Asia – Pacific
• Ernst & Young has launched its people development framework ‘EYU’ across 15 countries and territories in the Far East. The framework will provide training and coaching to professional and support staff across all parts of the organisation, including assurance, tax, transactions and advisory services. The programme offers a competency-based global learning curriculum, balanced with local content, classroom and web-based learning, as well as learning through planned experiences. Ernst & Young Greater China people leader Loletta Chow said: “Clearly we are operating in a competitive market for skilled people in Greater China and across the region. Identifying and developing talent and future leaders in the Far East is a cornerstone of our strategy.”
• PKF International has appointed Stephen Darley as its first chief operating officer for the Asia-Pacific region. Darley has 20 years of professional experience within the region, including his most recent position as partner for RSM Nelson Wheeler in Thailand. He will report to PKF International chair Wolfgang Hofmann and the Asia-Pacific chair Paul Bull.
• The Australian National Institute of Accountants has established four new faculties to provide technical advice, leadership to the accountancy profession and evaluate policy issues in the areas of accounting education, small business, taxation and the public sector. NIA chief executive officer Roger Cotton said the faculties will be chaired by leaders in their chosen field of expertise and be supported by between four and six eminent professionals. “I see these faculties as groups that will provide specialist information and direction to ensure policy and change is well informed,” he said. The four chairs are Beverley Jackling for the faculty of accounting education, Jean Raar for the faculty of small business, Lance Cunningham for taxation and Tyrone Carlin for the public sector.
• The final of a tax competition that challenges university students’ ability to apply their classroom knowledge to solve real business situations will be held in October in Xiamen, China. Eleven universities will compete for honours in the fifth Deloitte China Tax Championship. The competition attracted 270 students from 24 Chinese cities. In the decider, students will be required to analyse a simulated business case, identify key issues and present their solutions to a judging panel comprising senior tax officials, Deloitte clients and Deloitte tax partners.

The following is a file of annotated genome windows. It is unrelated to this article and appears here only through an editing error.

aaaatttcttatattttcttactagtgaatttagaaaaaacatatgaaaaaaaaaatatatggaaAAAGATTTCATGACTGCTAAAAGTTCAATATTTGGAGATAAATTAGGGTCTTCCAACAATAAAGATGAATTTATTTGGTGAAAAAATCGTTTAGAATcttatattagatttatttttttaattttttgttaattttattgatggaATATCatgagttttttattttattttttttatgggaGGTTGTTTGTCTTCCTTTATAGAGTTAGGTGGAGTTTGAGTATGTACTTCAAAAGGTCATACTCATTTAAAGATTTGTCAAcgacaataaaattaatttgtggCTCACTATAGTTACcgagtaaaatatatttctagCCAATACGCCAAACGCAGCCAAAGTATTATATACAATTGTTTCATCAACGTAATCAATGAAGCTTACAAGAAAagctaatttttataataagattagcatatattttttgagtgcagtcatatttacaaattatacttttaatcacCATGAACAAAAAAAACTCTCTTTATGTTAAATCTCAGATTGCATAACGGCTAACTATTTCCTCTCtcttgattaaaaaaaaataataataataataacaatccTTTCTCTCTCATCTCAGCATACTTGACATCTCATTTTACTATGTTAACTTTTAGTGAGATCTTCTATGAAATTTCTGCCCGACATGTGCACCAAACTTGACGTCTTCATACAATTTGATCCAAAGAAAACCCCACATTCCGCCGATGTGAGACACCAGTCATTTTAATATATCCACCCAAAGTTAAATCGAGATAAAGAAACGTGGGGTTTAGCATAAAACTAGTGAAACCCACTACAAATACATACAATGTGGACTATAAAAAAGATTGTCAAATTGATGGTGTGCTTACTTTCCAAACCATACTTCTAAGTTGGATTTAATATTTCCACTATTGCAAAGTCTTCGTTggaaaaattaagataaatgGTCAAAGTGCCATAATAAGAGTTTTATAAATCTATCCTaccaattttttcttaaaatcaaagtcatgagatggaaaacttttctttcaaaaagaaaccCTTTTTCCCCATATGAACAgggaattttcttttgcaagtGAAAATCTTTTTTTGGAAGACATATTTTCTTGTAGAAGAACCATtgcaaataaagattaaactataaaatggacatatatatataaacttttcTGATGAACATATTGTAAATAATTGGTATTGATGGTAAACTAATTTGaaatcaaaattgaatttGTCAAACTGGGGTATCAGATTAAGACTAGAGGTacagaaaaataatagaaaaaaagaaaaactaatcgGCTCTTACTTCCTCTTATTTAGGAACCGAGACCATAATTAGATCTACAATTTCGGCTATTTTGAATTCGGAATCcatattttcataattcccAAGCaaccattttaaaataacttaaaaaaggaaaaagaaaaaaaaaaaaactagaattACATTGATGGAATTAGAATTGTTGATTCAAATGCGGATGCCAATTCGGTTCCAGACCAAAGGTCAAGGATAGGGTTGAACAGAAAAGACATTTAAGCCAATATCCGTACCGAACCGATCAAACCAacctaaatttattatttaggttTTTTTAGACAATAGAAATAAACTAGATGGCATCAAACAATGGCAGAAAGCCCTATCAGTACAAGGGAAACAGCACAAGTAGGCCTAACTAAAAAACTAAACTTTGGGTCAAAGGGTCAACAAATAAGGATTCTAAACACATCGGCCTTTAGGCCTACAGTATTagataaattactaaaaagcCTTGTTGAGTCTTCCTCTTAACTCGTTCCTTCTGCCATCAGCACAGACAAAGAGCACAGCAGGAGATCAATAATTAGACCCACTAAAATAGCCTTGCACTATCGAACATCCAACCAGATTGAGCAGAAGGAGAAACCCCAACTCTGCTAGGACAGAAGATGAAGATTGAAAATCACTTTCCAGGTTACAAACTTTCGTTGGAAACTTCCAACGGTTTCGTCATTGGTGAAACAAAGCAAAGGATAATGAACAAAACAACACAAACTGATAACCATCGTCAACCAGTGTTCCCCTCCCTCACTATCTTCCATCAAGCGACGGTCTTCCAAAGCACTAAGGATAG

• The Australian Accounting Standards Board has released Interpretation 15: Agreements for the Construction of Real Estate and Interpretation 16: Hedges of a Net Investment in a Foreign Operation. The interpretations are based on International Financial Reporting Interpretations Committee (IFRIC) 15: Agreements for the Construction of Real Estate and IFRIC 16: Hedges of a Net Investment in a Foreign Operation. Interpretation 15 applies to annual reporting periods beginning on or after 1 January 2009 while Interpretation 16 applies to annual reporting periods beginning on or after 1 October 2008.
Africa, Middle East, South Asia
•The Institute of Chartered Accountants of Pakistan has elected Asad Ali Shah as president for 2008/2009. Shah has been an active member of the institute for seven years. He has experience representing the institute at International Accounting Standards Board’s annual meetings, the United Nations group of experts on accounting and financial reporting, and South Asian Federation of Accountants meetings. Other appointments at the institute include Farrukh Viqaruddin Junaidy as southern vice-president and Rashid Rahman Mir as northern vice-president.
• The Chartered Institute of Management Accountants (CIMA) Sri Lanka division has elected its 36th president. Gowri Shakar becomes the second woman to head the institute in Sri Lanka and the third female president globally. Shankar said her aim is to reinforce the “professional excellence” of CIMA Sri Lanka. She will also focus on launching Islamic finance as a master course.